While many bosses may be worrying (rightfully so) that Cyber Monday is slowing down employee productivity, their concerns should extend beyond today.
Online shoppers this holiday season were expected to do some significant buying on the Monday after Thanksgiving, which is generally one of the biggest shopping days of the year. About 121 million Americans are expected to shop online today, also known as Cyber Monday, according to a survey by Prosper Insights & Analytics.
While that's a significant number, it's a decline from the 126.9 million Cyber Monday shoppers in last year's survey. A total of 4,281 consumers participated in the survey conducted over the weekend.
The number is also up from the 103 million people who shopped online over the past weekend, including the popular Black Friday sales the day after Thanksgiving.
"Unlike 10 years ago, we live in a world in which you can shop anywhere at any time," said Matthew Shay, president and CEO of the National Retail Federation. "It's no longer about one day, but a season of digital deals, and savvy online shoppers are ready to see what exclusive promotions retailers have in store for Cyber Monday before they checkout."
One of the factors making this year's e-commerce season stand out was the number of sales that began several weeks before Thanksgiving arrived.
The extra time gave shoppers – both in brick and mortar stores and online – more for finding the best deals.
"Shoppers have seen promotions roll out for the past several weeks, but if the price is right on Cyber Monday, they'll definitely show up ready to spend," Shay said.
Zeus Kerravala, an analyst with ZK Research, said he has been watching for holiday sales and was quick to make a purchase this morning.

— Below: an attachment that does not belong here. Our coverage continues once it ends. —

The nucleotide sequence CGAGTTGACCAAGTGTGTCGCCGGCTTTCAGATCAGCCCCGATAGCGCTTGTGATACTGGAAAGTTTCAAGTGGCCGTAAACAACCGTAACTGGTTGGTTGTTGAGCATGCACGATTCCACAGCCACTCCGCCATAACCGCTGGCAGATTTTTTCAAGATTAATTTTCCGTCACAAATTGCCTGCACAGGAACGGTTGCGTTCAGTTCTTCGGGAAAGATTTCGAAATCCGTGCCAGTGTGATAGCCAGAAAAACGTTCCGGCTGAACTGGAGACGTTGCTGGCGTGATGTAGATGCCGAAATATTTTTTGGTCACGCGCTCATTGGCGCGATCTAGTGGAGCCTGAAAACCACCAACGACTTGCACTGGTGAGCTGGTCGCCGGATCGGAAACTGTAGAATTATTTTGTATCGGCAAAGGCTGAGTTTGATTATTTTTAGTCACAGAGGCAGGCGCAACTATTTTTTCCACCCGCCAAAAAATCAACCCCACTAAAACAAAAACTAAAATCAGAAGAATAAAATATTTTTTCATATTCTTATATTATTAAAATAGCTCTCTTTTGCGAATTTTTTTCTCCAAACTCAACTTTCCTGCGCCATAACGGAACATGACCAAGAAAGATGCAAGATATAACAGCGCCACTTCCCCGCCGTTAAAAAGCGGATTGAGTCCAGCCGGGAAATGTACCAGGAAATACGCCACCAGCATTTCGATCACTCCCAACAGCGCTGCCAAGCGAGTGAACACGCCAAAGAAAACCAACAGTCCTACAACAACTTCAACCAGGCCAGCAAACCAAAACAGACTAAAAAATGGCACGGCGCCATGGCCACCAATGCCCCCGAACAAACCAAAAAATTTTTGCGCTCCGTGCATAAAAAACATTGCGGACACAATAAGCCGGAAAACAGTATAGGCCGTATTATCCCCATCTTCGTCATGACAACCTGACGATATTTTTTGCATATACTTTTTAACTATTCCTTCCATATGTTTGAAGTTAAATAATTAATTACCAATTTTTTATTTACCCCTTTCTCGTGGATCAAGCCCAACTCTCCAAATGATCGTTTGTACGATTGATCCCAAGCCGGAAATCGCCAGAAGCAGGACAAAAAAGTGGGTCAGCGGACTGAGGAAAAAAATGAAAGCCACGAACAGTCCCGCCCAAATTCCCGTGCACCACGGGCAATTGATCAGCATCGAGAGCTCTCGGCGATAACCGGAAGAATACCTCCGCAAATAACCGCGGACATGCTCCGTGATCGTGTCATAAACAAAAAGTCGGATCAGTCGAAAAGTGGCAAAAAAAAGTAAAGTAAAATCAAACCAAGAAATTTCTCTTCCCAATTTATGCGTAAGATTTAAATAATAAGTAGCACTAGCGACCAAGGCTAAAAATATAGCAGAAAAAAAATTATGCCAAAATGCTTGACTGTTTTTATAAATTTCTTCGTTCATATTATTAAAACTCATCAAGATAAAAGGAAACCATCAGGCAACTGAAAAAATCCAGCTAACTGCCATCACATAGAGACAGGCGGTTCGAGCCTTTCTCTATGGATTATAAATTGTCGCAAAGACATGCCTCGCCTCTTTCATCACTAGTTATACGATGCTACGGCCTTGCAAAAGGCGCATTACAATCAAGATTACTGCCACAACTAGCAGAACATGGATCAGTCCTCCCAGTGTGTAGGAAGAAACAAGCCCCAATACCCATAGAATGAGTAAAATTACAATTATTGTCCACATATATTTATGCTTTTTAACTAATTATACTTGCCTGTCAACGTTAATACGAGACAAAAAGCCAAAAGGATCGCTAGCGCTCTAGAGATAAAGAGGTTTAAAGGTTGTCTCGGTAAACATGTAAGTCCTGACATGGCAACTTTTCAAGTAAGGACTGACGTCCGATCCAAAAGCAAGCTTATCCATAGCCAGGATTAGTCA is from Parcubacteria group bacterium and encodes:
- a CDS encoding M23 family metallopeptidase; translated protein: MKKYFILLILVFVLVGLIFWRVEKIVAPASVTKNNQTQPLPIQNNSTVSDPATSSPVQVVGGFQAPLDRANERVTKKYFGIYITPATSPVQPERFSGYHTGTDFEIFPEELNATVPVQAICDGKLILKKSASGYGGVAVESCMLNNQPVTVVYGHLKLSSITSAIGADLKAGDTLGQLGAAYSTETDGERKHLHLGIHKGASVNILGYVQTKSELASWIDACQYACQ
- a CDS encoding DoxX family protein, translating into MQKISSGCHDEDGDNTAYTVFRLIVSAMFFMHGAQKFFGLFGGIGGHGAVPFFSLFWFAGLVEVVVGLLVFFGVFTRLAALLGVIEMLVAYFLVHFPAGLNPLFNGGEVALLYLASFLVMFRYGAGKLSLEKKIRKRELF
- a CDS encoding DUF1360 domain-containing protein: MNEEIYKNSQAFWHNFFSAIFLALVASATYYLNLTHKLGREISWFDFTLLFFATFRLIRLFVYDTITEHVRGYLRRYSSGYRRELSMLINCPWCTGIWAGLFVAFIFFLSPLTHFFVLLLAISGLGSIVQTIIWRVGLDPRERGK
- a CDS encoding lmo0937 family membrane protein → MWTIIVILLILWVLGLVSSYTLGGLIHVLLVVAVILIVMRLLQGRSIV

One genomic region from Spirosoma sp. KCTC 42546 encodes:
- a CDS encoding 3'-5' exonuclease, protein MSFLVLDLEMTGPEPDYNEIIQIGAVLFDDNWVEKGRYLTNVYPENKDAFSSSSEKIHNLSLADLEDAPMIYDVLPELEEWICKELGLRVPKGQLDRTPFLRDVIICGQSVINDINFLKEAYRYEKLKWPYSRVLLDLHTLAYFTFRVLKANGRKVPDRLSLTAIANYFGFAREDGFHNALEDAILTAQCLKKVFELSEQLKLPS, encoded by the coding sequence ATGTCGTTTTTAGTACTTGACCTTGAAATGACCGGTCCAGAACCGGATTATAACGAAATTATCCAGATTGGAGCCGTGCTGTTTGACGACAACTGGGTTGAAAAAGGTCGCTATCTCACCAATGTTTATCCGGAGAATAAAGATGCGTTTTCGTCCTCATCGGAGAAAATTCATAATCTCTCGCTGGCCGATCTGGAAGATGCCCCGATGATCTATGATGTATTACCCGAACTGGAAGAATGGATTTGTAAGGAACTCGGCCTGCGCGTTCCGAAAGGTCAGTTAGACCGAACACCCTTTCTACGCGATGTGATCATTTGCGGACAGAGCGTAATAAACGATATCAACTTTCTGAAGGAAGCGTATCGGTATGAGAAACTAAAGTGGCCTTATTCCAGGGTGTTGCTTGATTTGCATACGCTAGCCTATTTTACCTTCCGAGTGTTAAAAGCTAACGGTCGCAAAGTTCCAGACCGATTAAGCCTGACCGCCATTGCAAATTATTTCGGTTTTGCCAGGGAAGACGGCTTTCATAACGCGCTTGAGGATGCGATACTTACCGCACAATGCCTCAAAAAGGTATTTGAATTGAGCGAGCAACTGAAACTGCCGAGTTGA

"I was on Facebook and saw an ad for Amazon's 10 best deals," he said. "I clicked on the link and bought one of them. Black Friday and Cyber Monday are powering up, with notifications in Facebook and Twitter, and mobile coupons."
Holiday shopping deals won't end today, Kerravala said.
"I think it will expand and there will be Cyber Monday deals for a longer period of time," he noted. "We won't have one big day but a number of smaller ones that probably exceed what a single Cyber Monday would have been."
While that's good news for shoppers, it also means employers will be dealing with workers who may get distracted in the office with online deals for a good portion of the next month.
Patrick Moorhead, an analyst with Moor Insights & Strategy, said there will be a lot of online temptation for the next several weeks.
"I think with all these online deals out there, workers are distracted a bit," he said. "On Amazon, for instance, you could literally come to the site every hour to see a new deal… Cyber Monday could be seen as just the beginning of the big online shopping season."
The National Retail Federation reported today that mobile devices are becoming important shopping aids.
The organization reported that 29.6 million, or 24.4% of online shoppers, said they will use their mobile devices to shop on Cyber Monday. That's compared to the eight in 10 online shoppers who said they will use their home computers to shop online.
People may be increasingly using their smartphones and tablets to shop, but that doesn't mean they're making purchases via their devices.
Instead, many consumers are using their devices to find the best deals while they're out and going from store to store.
According to the NRF, the average online shopper spent $299.60. Of course, not all of that shopping was going toward gifts. An average of $229.56, or 76.6% of total purchases, went toward what people said were holiday gifts.
While it's good news for retailers that people are spending some of their money online, popular e-commerce sites need to be ready for the added traffic.
Target's website was reported to be struggling under the load of Cyber Monday shoppers and endured crashes and slowdowns this morning, although service seemed to have improved this afternoon. Target could not be reached for comment.
This story, "Watch out, bosses. Cyber Monday sales distractions hit" was originally published by Computerworld.